Remains from the Ramayan
July 4, 2020
Raksha Bandhan
April 15, 2023

Makar Sankranti is one of the most auspicious days for the Hindus, and is celebrated in almost all parts of the country in many cultural forms, with great devotion and joyfulness.

There are many meanings to this amazing day but let’s look at it from a practical and scientific view first. This day marks when the Sun begins its journey into the Northern Hemisphere. It is important to note the word Makar is Sanskrit for the zodiac sign Capricorn

There is a Sankranti every month when the sun passes from one sign of the zodiac to the next. There are twelve signs of the zodiac, and thus there are twelve Sankranti as well. Each of these sankranti has its own relative importance but two of these are more important Mesh (Aries) Sankranti and the most important, Makar (Capricorn) Sankranti. Transition of the Sun from Sagittarius to Capricorn, during the winter solstice in the northern hemisphere is known as Makar Sankranti.

The traditional Indian Calendar is based on lunar positions, but Sankranti is a solar event, so while dates of all festivals keep changing, the English calendar date of Makar Sankranti is always the same, 14th January. Makar Sankranti is celebrated in the Hindu Calendar month of Magha. There is another significance of this day, after this day the days start becoming longer & warmer, and thus the chill of winter is on decline.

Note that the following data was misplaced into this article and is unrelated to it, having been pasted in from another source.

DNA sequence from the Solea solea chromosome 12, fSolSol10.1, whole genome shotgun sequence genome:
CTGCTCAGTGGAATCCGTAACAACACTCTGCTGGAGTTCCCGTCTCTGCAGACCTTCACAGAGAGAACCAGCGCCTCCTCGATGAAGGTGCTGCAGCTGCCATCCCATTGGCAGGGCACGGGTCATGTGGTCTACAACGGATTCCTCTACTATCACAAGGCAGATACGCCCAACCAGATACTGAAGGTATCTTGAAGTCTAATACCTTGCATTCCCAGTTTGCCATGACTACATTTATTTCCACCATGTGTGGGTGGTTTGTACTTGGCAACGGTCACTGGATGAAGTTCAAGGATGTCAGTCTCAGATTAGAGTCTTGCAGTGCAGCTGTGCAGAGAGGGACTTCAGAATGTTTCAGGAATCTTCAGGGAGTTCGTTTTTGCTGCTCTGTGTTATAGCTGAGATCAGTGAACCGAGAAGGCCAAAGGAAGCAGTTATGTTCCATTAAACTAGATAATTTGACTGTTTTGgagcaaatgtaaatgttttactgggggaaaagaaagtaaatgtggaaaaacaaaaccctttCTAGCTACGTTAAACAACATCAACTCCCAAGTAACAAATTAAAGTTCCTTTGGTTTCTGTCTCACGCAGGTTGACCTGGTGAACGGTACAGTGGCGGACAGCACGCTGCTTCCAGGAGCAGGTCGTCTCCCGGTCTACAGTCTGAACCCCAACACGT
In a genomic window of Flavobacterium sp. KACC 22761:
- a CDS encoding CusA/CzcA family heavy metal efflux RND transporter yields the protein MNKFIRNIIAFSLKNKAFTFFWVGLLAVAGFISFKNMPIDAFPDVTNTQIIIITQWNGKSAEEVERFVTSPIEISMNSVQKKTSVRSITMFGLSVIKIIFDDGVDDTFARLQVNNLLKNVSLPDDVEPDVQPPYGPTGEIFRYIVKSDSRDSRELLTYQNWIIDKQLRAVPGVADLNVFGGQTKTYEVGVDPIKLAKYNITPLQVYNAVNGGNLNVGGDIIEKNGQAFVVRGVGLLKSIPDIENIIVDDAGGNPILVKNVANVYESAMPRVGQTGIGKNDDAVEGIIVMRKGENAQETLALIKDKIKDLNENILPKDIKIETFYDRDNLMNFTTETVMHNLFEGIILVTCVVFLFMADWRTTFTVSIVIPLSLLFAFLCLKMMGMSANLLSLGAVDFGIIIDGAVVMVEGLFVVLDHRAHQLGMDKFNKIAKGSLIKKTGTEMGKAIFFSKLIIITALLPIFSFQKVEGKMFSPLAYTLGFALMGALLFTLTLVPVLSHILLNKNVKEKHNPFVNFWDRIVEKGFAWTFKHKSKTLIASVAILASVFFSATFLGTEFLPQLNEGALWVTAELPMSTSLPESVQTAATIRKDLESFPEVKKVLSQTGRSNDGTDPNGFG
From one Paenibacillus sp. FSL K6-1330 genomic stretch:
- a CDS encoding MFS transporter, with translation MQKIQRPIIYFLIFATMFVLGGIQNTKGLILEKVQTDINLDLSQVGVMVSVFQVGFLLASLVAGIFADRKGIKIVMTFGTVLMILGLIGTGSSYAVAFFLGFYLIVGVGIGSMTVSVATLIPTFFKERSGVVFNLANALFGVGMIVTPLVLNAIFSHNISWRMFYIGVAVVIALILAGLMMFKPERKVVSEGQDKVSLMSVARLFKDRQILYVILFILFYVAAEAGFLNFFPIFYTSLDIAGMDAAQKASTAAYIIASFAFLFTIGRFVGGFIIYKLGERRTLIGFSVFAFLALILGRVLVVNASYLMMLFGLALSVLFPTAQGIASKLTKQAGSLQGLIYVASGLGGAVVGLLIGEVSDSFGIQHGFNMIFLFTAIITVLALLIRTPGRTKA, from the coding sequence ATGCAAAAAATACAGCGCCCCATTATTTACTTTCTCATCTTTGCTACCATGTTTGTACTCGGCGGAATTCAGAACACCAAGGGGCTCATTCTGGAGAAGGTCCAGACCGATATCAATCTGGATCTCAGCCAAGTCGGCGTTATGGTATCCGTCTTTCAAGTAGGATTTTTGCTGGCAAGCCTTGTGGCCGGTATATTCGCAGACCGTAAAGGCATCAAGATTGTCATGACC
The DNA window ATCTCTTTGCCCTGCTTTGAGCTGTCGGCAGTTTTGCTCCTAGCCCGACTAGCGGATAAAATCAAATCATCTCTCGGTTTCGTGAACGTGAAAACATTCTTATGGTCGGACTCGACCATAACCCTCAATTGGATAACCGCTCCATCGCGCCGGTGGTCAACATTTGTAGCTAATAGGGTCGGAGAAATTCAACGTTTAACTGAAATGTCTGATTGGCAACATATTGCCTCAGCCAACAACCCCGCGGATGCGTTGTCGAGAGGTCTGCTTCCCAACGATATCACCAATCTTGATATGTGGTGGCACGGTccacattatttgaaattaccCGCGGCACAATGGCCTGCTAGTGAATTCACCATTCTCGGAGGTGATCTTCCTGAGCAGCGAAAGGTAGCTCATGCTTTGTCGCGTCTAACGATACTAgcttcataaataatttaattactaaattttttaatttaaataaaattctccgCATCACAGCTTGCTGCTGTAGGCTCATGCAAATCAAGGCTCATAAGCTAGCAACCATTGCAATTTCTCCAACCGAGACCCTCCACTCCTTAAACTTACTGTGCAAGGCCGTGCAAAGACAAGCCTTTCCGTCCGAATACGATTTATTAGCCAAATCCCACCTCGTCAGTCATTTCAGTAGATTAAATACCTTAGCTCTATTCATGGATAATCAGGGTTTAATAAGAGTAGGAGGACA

There are many ways to celebrate this day from religious practices, spiritual sadhana and marking the start to prepare for a good agricultural year.

Makar Sankranti is marked by the following main religious events and symbolism:

  1. The Sun visits the house of his son Shani. This father and son relationship is not the best, but inspite of their differences the Sun makes it a point to meet his son on this day. The Sun comes to his son’s house, for a month. This day symbolizes the importance of a special relationship of father & son. It is the son who has the responsibility to carry forward his father’s dream and the continuity of the family.
  2. This day marks the day of the Devatas because the sun is now in Uttarayana (Headed North) Therefore many auspicious events happen during this time.
  3. Lord Vishnu ended the chaos of the Asuras by finishing them off and burying them under the Mandar Parvat(Mountain in India). So this occasion also represents the end of negativities and beginning of an era of righteous living
  4. Maharaj Bhagirath, did great Tapasya to bring the sacred river Ganga down on the earth for the redemption of his ancestors and letting their Atma’s(souls) find peace
  5. The great grandsire of Mahabharata fame, Bhishma, declared his intent to leave his mortal body on this day and it is viewed as a day that if one was to begin their journey to other realms would find success in doing so.

Jaya Sri Krishna

By the Hindu Professional Society of Canada(HPSC)